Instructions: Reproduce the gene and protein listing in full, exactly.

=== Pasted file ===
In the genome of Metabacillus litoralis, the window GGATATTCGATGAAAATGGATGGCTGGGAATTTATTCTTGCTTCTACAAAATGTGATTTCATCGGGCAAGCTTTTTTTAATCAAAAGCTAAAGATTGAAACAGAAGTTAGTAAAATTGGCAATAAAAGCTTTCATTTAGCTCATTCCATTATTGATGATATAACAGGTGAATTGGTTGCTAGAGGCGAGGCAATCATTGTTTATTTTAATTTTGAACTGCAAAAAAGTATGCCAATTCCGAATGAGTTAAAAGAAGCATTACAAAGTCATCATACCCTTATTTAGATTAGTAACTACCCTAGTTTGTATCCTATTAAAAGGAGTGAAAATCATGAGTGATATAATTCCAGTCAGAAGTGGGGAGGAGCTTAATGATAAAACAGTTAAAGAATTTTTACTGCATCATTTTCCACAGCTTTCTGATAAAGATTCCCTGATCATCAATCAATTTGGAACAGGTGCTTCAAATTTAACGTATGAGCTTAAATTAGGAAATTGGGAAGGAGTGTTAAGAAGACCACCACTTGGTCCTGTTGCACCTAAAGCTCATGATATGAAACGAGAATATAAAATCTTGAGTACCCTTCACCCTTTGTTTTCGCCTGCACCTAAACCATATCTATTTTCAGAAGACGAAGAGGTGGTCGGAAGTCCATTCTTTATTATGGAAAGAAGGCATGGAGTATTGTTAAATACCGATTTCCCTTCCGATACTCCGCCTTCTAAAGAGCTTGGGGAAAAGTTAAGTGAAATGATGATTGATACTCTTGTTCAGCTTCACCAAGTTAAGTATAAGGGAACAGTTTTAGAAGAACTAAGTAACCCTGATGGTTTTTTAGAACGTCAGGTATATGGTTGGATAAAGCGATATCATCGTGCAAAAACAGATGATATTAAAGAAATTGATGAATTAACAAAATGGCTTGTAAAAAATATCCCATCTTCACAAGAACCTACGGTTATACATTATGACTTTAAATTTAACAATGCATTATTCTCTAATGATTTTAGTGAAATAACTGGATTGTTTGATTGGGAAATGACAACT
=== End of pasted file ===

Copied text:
In the genome of Metabacillus litoralis, the window GGATATTCGATGAAAATGGATGGCTGGGAATTTATTCTTGCTTCTACAAAATGTGATTTCATCGGGCAAGCTTTTTTTAATCAAAAGCTAAAGATTGAAACAGAAGTTAGTAAAATTGGCAATAAAAGCTTTCATTTAGCTCATTCCATTATTGATGATATAACAGGTGAATTGGTTGCTAGAGGCGAGGCAATCATTGTTTATTTTAATTTTGAACTGCAAAAAAGTATGCCAATTCCGAATGAGTTAAAAGAAGCATTACAAAGTCATCATACCCTTATTTAGATTAGTAACTACCCTAGTTTGTATCCTATTAAAAGGAGTGAAAATCATGAGTGATATAATTCCAGTCAGAAGTGGGGAGGAGCTTAATGATAAAACAGTTAAAGAATTTTTACTGCATCATTTTCCACAGCTTTCTGATAAAGATTCCCTGATCATCAATCAATTTGGAACAGGTGCTTCAAATTTAACGTATGAGCTTAAATTAGGAAATTGGGAAGGAGTGTTAAGAAGACCACCACTTGGTCCTGTTGCACCTAAAGCTCATGATATGAAACGAGAATATAAAATCTTGAGTACCCTTCACCCTTTGTTTTCGCCTGCACCTAAACCATATCTATTTTCAGAAGACGAAGAGGTGGTCGGAAGTCCATTCTTTATTATGGAAAGAAGGCATGGAGTATTGTTAAATACCGATTTCCCTTCCGATACTCCGCCTTCTAAAGAGCTTGGGGAAAAGTTAAGTGAAATGATGATTGATACTCTTGTTCAGCTTCACCAAGTTAAGTATAAGGGAACAGTTTTAGAAGAACTAAGTAACCCTGATGGTTTTTTAGAACGTCAGGTATATGGTTGGATAAAGCGATATCATCGTGCAAAAACAGATGATATTAAAGAAATTGATGAATTAACAAAATGGCTTGTAAAAAATATCCCATCTTCACAAGAACCTACGGTTATACATTATGACTTTAAATTTAACAATGCATTATTCTCTAATGATTTTAGTGAAATAACTGGATTGTTTGATTGGGAAATGACAACT